By Dr Adam Collins, Form’s Head of Nutrition and Program Director for the MSc and BSc Nutrition courses at the University of Surrey. A qualified nutritionist for nearly 20 years Dr Collins is also a PhD in energy expenditure and body composition. His research interests lie in exercise nutrition, body composition, exercise intensity and energy balance, intermittent fasting and timing of food around exercise.
Having suggested in the previous sections that feeding (especially with carbohydrates) around exercise is impactful, it is important to explore the nuances of this and how it may work on an individual level. In order to understand this, we need to first describe what happens to an individual from rest, to exercise, to recovery.
Rest, Exercise, Recovery
Consider a typical cardio-type exercise of a fixed moderate intensity for at least 10 minutes or more. At the onset of exercise, you do not instantly increase your heart rate and breathing to the levels needed to supply oxygen to your muscles, as it takes a few minutes to adapt to the demands of the exercise. After this initial adaptation, you reach a steady-state, whereby the demands of the exercise are met by increased oxygen uptake and delivery to the muscles.
This period of steady-state is often what people think “aerobic” exercise is, because you can supply enough oxygen to meet this demand and so are predominantly burning fuel with oxygen. However, before you get to this steady-state, the first couple of minutes are in oxygen deficit, hence you have to rely on some anaerobic metabolism. To this extent, a so-called “aerobic exercise” will still have an anaerobic component.
When you stop exercising, you do not instantly go from exercise to rest. It takes some time for breathing and heart rate to return to normal. The reason for this is that you are effectively paying back the oxygen deficit at the start of exercise as an oxygen debt at the end – an important note to make with exercise, as one should consider the exercise recovery as well as the exercise itself. This becomes particularly key when looking at so-called “anaerobic exercise”.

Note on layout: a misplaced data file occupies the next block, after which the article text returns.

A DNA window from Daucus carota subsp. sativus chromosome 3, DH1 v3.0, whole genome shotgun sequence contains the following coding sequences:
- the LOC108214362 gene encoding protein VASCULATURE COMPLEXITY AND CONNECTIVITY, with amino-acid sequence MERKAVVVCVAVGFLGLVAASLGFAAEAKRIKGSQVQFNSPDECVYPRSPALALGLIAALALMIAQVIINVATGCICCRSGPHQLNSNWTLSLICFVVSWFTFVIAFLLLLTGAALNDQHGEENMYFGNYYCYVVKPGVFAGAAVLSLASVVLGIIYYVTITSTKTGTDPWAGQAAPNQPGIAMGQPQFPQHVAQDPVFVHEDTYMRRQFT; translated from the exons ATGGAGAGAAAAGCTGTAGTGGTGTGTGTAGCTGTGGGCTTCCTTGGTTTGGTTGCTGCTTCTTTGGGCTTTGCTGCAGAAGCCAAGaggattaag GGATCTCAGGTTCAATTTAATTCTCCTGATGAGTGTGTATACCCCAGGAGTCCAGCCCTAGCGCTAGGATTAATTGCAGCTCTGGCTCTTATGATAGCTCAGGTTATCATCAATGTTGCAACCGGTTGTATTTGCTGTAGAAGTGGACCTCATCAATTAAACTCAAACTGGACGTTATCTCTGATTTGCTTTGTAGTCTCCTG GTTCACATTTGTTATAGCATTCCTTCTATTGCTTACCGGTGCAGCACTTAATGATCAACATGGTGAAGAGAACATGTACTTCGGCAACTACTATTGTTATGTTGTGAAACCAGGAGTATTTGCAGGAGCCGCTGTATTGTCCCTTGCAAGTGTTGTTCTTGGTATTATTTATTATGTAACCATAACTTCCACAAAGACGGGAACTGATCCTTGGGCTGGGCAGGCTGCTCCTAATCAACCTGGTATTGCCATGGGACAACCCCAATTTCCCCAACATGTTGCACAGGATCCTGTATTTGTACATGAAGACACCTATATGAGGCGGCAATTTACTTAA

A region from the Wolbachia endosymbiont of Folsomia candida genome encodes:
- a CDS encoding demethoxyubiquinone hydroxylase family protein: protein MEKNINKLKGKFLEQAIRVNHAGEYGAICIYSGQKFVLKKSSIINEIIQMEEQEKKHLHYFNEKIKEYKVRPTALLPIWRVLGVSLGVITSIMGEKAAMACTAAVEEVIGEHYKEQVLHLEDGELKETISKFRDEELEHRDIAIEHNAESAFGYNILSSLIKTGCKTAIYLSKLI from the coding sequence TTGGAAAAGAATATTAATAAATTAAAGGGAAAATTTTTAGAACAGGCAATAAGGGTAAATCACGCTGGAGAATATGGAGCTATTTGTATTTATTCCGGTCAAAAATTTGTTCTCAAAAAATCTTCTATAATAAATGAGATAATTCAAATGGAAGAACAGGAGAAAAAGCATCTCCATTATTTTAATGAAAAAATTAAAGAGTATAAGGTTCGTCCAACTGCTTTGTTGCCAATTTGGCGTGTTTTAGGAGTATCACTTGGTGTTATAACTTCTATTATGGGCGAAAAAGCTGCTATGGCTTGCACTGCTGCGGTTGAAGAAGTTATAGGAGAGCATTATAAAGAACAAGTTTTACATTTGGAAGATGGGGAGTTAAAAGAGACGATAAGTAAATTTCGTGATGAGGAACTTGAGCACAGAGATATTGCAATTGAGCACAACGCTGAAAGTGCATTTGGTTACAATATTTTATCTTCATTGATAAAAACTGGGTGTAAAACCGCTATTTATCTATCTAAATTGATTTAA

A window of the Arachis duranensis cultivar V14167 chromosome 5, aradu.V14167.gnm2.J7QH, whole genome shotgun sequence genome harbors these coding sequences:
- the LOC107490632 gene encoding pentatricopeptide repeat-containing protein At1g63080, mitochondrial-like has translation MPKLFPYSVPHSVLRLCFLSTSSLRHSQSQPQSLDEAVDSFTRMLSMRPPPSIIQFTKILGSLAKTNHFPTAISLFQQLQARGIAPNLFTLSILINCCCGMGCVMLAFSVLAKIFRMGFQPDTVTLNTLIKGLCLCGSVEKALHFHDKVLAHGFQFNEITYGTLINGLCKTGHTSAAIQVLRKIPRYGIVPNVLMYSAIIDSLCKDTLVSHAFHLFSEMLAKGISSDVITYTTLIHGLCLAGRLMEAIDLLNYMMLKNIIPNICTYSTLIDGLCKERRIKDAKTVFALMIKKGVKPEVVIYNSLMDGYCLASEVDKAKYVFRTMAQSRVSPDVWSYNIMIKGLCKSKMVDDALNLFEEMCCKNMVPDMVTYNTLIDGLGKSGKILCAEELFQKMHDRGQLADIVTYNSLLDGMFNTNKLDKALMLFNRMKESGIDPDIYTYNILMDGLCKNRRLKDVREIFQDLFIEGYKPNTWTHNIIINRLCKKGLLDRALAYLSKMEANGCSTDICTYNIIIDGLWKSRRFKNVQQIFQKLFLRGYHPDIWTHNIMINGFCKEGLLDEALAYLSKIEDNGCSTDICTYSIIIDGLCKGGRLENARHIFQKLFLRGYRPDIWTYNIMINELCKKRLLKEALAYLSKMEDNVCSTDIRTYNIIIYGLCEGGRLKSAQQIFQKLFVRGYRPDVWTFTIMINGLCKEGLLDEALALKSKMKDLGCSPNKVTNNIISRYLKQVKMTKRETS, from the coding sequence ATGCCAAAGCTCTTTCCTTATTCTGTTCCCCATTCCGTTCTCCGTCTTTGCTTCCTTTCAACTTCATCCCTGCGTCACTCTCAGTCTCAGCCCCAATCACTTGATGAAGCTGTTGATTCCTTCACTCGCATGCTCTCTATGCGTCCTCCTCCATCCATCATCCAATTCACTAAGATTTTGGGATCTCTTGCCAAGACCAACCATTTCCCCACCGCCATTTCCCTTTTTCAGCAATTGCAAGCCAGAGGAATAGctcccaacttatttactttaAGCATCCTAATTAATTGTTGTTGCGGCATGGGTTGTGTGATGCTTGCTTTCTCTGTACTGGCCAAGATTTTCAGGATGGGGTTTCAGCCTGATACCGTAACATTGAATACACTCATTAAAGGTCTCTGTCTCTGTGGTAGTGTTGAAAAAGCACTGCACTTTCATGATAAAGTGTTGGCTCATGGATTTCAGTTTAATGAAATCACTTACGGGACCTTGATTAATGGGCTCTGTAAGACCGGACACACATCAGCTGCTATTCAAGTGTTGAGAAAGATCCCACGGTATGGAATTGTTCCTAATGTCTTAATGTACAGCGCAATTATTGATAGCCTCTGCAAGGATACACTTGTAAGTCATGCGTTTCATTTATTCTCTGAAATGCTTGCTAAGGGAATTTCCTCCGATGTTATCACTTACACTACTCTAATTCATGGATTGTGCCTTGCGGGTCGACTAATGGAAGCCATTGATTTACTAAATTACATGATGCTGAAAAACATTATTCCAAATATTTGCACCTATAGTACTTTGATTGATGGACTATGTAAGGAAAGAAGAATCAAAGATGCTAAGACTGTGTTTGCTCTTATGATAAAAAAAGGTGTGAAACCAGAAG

“During the exercise itself – even in low-intensity exercise – you are still burning carbohydrate as the major fuel, but the amount of fat you can utilise depends on the rate of exercise intensity”
This type of exercise is typified by shorter bouts of high-intensity effort – a few minutes or seconds only – with the notion that the exercise is predominantly using the anaerobic metabolism because you cannot meet the rate of energy demand by the oxidative systems. In effect, you are doing the whole exercise in oxygen deficit. But whilst the exercise itself is in oxygen deficit, you are still increasing oxygen uptake (via elevated breathing and heart rate), and this remains elevated after the exercise is finished, in order for you to pay back your oxygen debt.
Hence, the exercise is anaerobic but the recovery is aerobic. So really, there is no such thing as aerobic or anaerobic exercise as every exercise has an aerobic and an anaerobic component.
What Burns When
Now let us consider this transition to exercise and recovery from a fuel perspective.
At rest, you are using a combination of carbohydrate and fat as a fuel, but at the onset of exercise (whilst in oxygen deficit), or in high-intensity exercise, you are predominantly burning carbohydrate as fuel.
Nevertheless, the stimulus of exercise releases catecholamines (adrenalin and noradrenalin), your fight-or-flight response, which starts to also liberate fatty acids from adipose tissue and glycogen from the liver, ready for use. The higher the intensity, the higher the catecholamine release. During the exercise itself – even in low-intensity exercise – you are still burning carbohydrate as the major fuel, but the amount of fat you can utilise depends on the rate of energy demand (exercise intensity).
When the exercise has stopped and you enter recovery, the body is still full of adrenaline, and you start to switch to burning fat, sparing the glucose so you can replace your spent glucose stores. Even after paying back your oxygen debt, you still have excessive post-exercise oxygen consumption (EPOC).
This EPOC is often called the ”afterburn” effect of exercise, but has nothing to do with burning calories. Instead, it’s about keeping oxygen supply higher so you can burn fat.
All of which is to say that exercise burns carbs to fuel the activity, while recovery is concerned with burning fat to replenish carbs.
In the final part of this series, we’ll explore how carbohydrate fuelling can differ for men and women.